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Discussion Starter · #1 ·
What is your "I deserve respect" suit/tie/shirt combo? In other words, you walk in a room and your clothing demands people to respect you?

The other day I wore a navy blue suit, pastel blue shirt, with a striped blue/dark periwinkle tie and it just shouted for respect.

I've seen some picture of black pinstripe (or chalkstripe) suits that seem to demand respect.

Your thoughts?
 

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To me it's not a matter of I deserve respect but rather I command respect. this is my public speaking/painting unvieling suit. Three-piece dark navy with light chalk stripe. The coat has peaked lapels. Shirt with stiff detachable collar.
 

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It comes down to personal taste I think. Contrast collars are polarizing. Some people advise against wearing them when it is important to make a positive impression on somebody and you don't know his view on the issue.
 

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Discussion Starter · #8 ·
It comes down to personal taste I think. Contrast collars are polarizing. Some people advise against wearing them when it is important to make a positive impression on somebody and you don't know his view on the issue.
On that note, I saw someone I know witha black suit, blue shirt with white color, and a red tie. Looked more stock brokerish as opposed to 'obey, command, respect'.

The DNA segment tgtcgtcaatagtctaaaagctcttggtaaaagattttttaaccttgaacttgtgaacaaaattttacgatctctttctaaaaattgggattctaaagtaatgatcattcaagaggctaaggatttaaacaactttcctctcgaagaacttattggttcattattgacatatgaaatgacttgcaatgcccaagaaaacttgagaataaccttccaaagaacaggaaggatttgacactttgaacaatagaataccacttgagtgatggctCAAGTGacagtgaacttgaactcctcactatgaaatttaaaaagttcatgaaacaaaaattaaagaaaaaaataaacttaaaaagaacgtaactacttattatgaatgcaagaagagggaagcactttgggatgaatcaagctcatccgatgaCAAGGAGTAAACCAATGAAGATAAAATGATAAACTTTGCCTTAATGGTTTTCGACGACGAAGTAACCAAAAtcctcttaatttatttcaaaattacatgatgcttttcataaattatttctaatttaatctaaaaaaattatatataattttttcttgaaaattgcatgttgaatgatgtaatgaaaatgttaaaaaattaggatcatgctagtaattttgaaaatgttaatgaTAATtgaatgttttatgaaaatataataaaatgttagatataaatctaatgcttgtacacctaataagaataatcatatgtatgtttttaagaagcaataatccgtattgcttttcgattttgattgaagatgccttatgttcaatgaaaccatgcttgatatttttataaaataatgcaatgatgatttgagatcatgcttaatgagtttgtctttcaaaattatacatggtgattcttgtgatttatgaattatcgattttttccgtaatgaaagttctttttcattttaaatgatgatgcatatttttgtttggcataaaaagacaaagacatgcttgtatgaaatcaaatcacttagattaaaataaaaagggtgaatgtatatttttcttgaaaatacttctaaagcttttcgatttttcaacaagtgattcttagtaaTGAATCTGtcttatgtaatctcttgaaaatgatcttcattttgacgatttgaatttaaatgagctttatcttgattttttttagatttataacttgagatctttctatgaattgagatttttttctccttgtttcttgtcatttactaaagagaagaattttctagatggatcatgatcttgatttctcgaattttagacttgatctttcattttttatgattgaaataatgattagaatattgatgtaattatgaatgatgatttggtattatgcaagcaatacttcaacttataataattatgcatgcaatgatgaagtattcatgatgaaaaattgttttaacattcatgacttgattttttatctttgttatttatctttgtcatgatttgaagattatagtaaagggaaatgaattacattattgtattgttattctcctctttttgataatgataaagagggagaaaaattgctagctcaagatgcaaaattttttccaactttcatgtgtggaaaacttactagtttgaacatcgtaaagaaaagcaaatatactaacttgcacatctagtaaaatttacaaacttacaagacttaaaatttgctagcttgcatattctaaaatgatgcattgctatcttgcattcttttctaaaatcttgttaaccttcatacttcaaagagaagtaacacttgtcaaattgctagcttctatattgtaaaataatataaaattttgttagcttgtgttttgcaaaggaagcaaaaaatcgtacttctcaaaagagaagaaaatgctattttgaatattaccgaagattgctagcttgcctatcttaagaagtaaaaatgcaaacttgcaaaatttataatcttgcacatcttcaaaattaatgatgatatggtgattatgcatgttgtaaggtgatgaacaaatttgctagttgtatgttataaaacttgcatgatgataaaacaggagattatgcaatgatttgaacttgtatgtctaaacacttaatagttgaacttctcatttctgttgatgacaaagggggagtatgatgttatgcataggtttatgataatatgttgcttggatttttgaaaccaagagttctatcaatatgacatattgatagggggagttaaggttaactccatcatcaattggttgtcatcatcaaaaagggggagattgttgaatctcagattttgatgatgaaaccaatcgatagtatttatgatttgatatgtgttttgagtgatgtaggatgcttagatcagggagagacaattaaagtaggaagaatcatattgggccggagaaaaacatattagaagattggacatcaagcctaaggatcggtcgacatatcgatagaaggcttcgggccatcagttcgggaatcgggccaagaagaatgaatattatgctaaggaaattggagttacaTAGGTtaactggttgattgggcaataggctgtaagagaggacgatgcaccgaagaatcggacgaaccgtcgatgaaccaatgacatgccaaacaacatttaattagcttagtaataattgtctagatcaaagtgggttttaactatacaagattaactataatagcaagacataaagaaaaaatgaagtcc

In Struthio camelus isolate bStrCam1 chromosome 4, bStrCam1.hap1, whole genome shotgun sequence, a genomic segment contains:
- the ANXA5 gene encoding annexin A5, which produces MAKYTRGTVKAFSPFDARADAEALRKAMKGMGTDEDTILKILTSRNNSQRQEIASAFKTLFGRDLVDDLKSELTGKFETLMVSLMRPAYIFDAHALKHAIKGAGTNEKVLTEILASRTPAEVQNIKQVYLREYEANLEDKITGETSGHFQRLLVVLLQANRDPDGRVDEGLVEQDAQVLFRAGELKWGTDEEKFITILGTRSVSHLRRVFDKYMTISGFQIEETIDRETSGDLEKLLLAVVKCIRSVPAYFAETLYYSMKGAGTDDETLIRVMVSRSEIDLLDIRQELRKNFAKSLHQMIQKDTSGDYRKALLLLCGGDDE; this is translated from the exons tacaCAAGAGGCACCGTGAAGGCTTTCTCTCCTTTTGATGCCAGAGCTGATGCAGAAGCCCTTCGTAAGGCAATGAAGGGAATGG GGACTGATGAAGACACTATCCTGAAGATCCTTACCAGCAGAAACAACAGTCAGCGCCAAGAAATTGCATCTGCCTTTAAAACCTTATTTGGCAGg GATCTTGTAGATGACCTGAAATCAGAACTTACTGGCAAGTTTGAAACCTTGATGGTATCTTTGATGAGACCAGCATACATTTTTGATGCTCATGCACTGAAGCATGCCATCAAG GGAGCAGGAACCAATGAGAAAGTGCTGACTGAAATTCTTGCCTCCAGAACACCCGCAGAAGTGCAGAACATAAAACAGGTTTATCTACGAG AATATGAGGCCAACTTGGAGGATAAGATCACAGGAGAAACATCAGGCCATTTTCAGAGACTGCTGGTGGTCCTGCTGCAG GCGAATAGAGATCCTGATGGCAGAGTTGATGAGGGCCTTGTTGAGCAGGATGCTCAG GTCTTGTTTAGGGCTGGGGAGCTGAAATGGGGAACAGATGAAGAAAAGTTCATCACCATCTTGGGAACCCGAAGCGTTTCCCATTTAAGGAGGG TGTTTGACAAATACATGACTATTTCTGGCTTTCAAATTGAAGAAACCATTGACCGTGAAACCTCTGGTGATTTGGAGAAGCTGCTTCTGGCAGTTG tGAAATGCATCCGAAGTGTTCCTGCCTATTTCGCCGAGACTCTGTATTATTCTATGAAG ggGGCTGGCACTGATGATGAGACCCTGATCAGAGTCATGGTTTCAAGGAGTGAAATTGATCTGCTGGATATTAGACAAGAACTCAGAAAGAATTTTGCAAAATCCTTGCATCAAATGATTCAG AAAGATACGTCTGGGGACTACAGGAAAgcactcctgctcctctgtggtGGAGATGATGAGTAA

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I wear:

white french cuff shirt, small silver links, black belt and captoes, solid navy suit, greyish tie.

Still, more than what I wear, it's one's demeanor that demands (or doesn't) respect. I also think my height (6'6" ish) may help more than any particular choice in clothes.
 

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Discussion Starter · #11 ·
I wear:

white french cuff shirt, small silver links, black belt and captoes, solid navy suit, greyish tie.

Still, more than what I wear, it's one's demeanor that demands (or doesn't) respect. I also think my height (6'6" ish) may help more than any particular choice in clothes.
6'6" sure does. I'm 6'0". I agree with demeanor. But I will also admit that my demeanor adjusts (or can adjust) dependant on what I wear.

Do you have a link to a gray tie? I haven't not 1 grey tie in my wardrobe.
 

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Sorry, guys, but when you walk into a room if you're depending on your clothes to command respect you're out of luck. If you're looking at attire to see who's in charge, it ain't you. Number one may be wearing a t-shirt with holes and jogging shorts, but he knows who he is and if you don't know it shortly it won't make any difference later on--if you have a later on.
Respect doesn't come from your look. If you haven't earned it, you can't fake it.
 

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If you're looking at attire to see who's in charge, it ain't you. Number one may be wearing a t-shirt with holes and jogging shorts, but he knows who he is and if you don't know it shortly it won't make any difference later on.
Being number one might give you the right to wear a t-shirt with holes and jogging shorts, but he might be the one without a later on if he gets a reputation for dressing sloppily.

It's certainly true that formality isn't an indication of rank, as it was for most of the last three thousand years. But whether in a suit, a sportcoat, or "business casual" golf apparel, the important people carry themselves like important people.